•    Anonymous said... Aspies have a VERY hard time finding, making and keeping friends. When I was a teen I lost ALL of my friends my 9th grade year. Every last one. I was depressed and suicidal. I couldn't understand what I was doing wrong and why no one liked me!!! I do now though and today I know that I have Aspergers and so do two of my four children. We also believe my husband has it as well.  Computers/games/electronics allows us to focus on something else other that ourselves (Aspies are also VERY egocentric) and to escape. It helps us turn off our brains. It is comfort and it is release. The world of books is also comparable. For me, when I wasn't on the computer (I spent a lot of time programming - taught myself to do it when I was 8 yrs old), on my nintendo or my atari, I was reading. Those were probably the only things that kept me alive. If I'd had nowhere to escape to, I probably would have killed myself back then just to get that escape! Anyway, that's just my insight based on my own experiences. My two aspie kids also do this as well, especially my son, who also seems "mopey" all the time. He deals with being understimulated and a total lack of an ability to display emotion. So he might be REALLY excited about something but you would never know it based on his body language and facial expression. Hope this all helps!!!
•    Anonymous said... Attending church & going to youth group functions is a tremendous blessing for my 15 yr. Old.
•    Anonymous said... Certified Classical Homeopath
•    Anonymous said... Find your state's autism society or advocacy organization and see if there are support/social groups for his age. If there aren't then start one! These nonprofit agencies offer wonderful support. I have found church and sports organizations that aren't affiliated with special needs groups specifically to be a mine field. You never know how accepting they can be but there are plenty of people out there in your position and you just need to connect with them! Also, look into letting him start community college. My son it only 10 but I have friends who have older Aspergers kids and they find their niche in community college where people tend to be more mature about accepting people into their groups. I live in Washington state and I came from Colorado where I had a wonderful resource outlet! If you are anywhere near me or would like some help finding some resources you can PM me! I don't mind helping anyone find support!
•    Anonymous said... get him some professional help asap - find a therapist who specializes in adolescents on the spectrum, or a social skills group. Homeopathy can work wonders; find a CCH and get him treated asap. Do not take this lightly.
•    Anonymous said... Good suggestions so far. I would also suggest encouraging more social interaction online. My husband is an Aspie who was not diagnosed until in his 30's but when he was a teenager he struggled immensely with in person interactions and relationships but was able to connect much easier online and this was back before the internet It may seem counterintuitive but for those with asperger's it can provide a place to belong, access to friends, and socialization in a way that is more comfortable for them which may help with the lonely depressed feeling. I also strongly agree with the suggestion to find him a therapist who works specifically with Aspies and look for a social skills group. Most importantly, remember that his way of interacting with the world may be different than yours and that there is nothing wrong with that. Make sure you are not trying to make him into the version of him you want for him - support him being who he is and what he needs to be happy. Hope that helps!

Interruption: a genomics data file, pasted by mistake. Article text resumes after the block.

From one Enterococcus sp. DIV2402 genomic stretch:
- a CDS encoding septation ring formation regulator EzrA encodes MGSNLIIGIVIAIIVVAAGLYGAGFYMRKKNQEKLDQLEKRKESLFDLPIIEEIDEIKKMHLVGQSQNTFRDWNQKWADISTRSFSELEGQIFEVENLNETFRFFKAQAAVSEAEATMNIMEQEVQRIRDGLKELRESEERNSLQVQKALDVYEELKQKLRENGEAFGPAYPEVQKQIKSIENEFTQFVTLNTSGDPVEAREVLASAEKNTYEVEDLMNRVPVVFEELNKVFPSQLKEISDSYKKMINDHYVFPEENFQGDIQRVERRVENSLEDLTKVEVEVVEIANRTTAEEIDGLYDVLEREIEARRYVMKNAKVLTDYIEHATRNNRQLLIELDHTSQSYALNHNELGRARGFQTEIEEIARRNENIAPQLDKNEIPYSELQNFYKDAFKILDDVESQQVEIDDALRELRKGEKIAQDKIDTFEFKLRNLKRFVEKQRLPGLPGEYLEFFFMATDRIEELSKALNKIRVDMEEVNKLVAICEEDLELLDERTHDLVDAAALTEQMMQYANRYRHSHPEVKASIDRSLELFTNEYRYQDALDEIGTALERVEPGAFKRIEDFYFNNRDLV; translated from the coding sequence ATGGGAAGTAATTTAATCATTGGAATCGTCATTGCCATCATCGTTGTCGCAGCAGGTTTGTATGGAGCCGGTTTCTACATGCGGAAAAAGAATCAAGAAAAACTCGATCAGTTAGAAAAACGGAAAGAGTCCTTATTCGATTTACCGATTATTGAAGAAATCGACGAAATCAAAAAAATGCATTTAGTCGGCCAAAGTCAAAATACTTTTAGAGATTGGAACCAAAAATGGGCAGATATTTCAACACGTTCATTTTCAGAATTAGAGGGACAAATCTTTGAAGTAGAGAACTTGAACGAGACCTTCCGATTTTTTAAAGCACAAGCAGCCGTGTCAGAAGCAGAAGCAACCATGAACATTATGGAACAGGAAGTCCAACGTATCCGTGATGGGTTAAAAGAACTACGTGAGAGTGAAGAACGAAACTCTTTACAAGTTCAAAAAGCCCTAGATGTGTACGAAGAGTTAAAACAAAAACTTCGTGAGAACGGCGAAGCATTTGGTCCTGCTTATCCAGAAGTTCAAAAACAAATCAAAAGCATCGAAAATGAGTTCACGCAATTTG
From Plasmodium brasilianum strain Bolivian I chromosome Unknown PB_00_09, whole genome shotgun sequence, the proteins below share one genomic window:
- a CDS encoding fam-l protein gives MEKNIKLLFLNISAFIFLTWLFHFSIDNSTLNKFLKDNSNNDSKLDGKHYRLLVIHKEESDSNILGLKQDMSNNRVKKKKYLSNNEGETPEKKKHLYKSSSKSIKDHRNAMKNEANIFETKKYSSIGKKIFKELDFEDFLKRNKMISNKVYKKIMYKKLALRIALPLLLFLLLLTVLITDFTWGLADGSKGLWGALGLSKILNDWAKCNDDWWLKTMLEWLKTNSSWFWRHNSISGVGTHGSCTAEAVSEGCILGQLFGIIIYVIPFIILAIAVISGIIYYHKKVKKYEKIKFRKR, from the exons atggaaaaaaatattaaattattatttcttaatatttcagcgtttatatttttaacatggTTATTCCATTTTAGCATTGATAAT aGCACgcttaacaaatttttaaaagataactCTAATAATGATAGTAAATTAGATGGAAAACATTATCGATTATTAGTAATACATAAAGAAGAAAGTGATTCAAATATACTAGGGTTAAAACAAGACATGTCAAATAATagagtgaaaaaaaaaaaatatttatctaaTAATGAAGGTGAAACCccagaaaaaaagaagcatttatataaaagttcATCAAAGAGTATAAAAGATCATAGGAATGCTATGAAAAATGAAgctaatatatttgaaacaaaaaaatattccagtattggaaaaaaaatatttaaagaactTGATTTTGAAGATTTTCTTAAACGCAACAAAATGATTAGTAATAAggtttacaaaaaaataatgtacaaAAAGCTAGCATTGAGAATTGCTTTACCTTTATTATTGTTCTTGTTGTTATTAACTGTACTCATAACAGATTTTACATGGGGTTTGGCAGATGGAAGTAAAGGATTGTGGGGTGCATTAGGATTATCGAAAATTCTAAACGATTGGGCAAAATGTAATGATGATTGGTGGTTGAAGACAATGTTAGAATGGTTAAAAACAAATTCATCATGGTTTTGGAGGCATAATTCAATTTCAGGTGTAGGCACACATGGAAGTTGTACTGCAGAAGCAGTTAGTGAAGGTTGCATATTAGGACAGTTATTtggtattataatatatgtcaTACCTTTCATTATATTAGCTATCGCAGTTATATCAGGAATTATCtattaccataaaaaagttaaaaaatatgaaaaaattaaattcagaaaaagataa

•    Anonymous said... I would agree with Tristan. My son is 5 and if he gets too much screen time (ie. computer,tv, even Leapster) his behavior is much worse. We are working online with a Biomedical Dr named Dr. Woeller. He has given us great advice on all natural supplements for balanced behavior!
•    Anonymous said... My 8 year old spends every available minute glued to a computer, or game console. We did not want to stop him from his one interest but were concerned that it was not healthy. He is now learning HTML programming so he can make his own web pages and hopefully he will go on to game programming later. We take him to all the conventions (comic con, Supa nova etc) as he loves to dress up as his fav game/anime characters and he even did Cosplay in front of a couple thousand people this year. I don't think taking the computer away is the answer. Sometimes they are ok but my son just gets angry, frustrated and depressed. Try engaging with them. We play games with my son online now. We play League of Legends with him and have our own mine craft server
•    Anonymous said... My aspie son helped his depression and anxiety with working out. Specifically LA Boxing workouts. Also list out his favorite non computer activities and find events related. For example my son liked yu gi oh cards so i started taking him to tournaments. Also when i limited computer time to weekends his depression and behavior improved. Best of luck. Address issues as early as you can.
•    Anonymous said... Really my son is exactly the same, as been put down to asperges and been a teenager, he asnt been certified anything
•    Anonymous said... similiar situation here too
•    Anonymous said... Sounds like my son
•    Anonymous said... This is an awesome article. It is helpful to hear someone put into words what you continue to observe but can't really understand. Thanks for posting.
•    Anonymous said... very helpful thank you.
•    Anonymous said... Depressed aspies need counseling. I've found that to be the best solution